Sometimes I write about publishing using terms that are fully defined by the industry and sometimes I ignore the traditional definitions and give them my own twist. Today I want to split hairs on the topic of backlist books, dividing them up into the categories of evergreen, backlist and annuals. All three terms are used in the publishing trade, but they are normally used in such a way that the definitions overlap. I made up a little video about evergreen titles on my publishing channel, but I didn't really talk about three basic types of backlist titles.
Backlist titles are generally taken to be those that don't appear in a publisher's current frontlist catalog, but are still in print and selling. But there's a big difference between titles that are in print and selling because they happened to become modern classics and titles that are designed for the long run. I think the term backlist should be redefined to apply strictly to literary fiction and literary nonfiction, books that are to some extent timeless because they aren't purpose crafted to meet some current market demand. Solid backlists are what give, or at least, what used to give value to literary publishers as business ventures. These days, the cult of the bestseller, or blockbuster, has had a negative impact on backlist building, but building a backlist is the only way to build value in a publishing business that can't walk out the door in a huff.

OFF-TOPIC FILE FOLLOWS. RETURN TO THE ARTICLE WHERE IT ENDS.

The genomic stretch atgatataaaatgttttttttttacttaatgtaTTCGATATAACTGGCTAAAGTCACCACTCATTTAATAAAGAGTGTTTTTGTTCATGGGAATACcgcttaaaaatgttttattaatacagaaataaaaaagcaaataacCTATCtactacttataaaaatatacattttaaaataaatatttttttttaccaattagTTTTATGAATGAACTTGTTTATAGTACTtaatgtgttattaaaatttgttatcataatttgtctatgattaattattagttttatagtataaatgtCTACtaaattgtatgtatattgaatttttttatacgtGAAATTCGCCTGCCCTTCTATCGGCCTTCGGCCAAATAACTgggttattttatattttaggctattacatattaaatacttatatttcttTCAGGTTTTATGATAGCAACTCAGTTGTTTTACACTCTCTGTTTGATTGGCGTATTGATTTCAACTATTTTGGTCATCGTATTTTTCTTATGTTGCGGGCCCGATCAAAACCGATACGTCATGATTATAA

Evergreen books are the how-to, professional and non-literary nonfiction titles that can sell for three or five years without a new edition, or in extreme cases, even several decades. These include cookbooks, self help books, basic how-to books ranging from investing to child rearing. Professional books are also a big part of the evergreen market, though the update tempo to new editions may be higher for the simple reason that it's highly profitable to get the same professionals to buy a new book every few years. Most evergreen titles aren't intentionally crafted for a long shelf life, but they are often acquired for that reason. The approach the author takes to the subject matter is as important as the subject itself. You don't want to fill a book with references to current events if you're hoping it will still appear fresh in five or ten years.
Annuals are books that come out every year, or at least on a regular basis, that require updating by definition. These can be almanacs, buyers guides, travel guides with the year plastered on the cover. Many annuals would seem to be good candidates for eventual replacement by Internet based subscription services, though books like Writer's Market remain perennial bestsellers in paper form. Some publishers prefer annuals to evergreens because the unit volume of annuals is potentially higher, often reaching the same customers year after year. But I believe that evergreen titles are the best investment for self publishers, because of our limited title production and often shaky finances:-)